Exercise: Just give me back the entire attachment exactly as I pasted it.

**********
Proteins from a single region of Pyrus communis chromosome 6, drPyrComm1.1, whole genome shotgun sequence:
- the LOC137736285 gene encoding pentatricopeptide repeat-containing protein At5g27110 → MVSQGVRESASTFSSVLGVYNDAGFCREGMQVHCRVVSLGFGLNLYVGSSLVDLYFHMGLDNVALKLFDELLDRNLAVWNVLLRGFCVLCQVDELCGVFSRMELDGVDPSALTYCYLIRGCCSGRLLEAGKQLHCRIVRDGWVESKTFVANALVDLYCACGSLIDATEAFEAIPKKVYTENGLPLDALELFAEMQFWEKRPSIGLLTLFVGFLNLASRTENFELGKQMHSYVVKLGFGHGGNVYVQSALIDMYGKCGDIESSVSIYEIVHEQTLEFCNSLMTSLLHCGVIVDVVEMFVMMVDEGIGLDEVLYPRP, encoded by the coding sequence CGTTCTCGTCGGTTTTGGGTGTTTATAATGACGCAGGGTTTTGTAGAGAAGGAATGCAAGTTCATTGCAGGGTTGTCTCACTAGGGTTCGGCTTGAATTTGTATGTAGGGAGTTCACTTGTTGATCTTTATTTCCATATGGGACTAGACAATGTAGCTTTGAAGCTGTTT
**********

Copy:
Proteins from a single region of Pyrus communis chromosome 6, drPyrComm1.1, whole genome shotgun sequence:
- the LOC137736285 gene encoding pentatricopeptide repeat-containing protein At5g27110 → MVSQGVRESASTFSSVLGVYNDAGFCREGMQVHCRVVSLGFGLNLYVGSSLVDLYFHMGLDNVALKLFDELLDRNLAVWNVLLRGFCVLCQVDELCGVFSRMELDGVDPSALTYCYLIRGCCSGRLLEAGKQLHCRIVRDGWVESKTFVANALVDLYCACGSLIDATEAFEAIPKKVYTENGLPLDALELFAEMQFWEKRPSIGLLTLFVGFLNLASRTENFELGKQMHSYVVKLGFGHGGNVYVQSALIDMYGKCGDIESSVSIYEIVHEQTLEFCNSLMTSLLHCGVIVDVVEMFVMMVDEGIGLDEVLYPRP, encoded by the coding sequence CGTTCTCGTCGGTTTTGGGTGTTTATAATGACGCAGGGTTTTGTAGAGAAGGAATGCAAGTTCATTGCAGGGTTGTCTCACTAGGGTTCGGCTTGAATTTGTATGTAGGGAGTTCACTTGTTGATCTTTATTTCCATATGGGACTAGACAATGTAGCTTTGAAGCTGTTT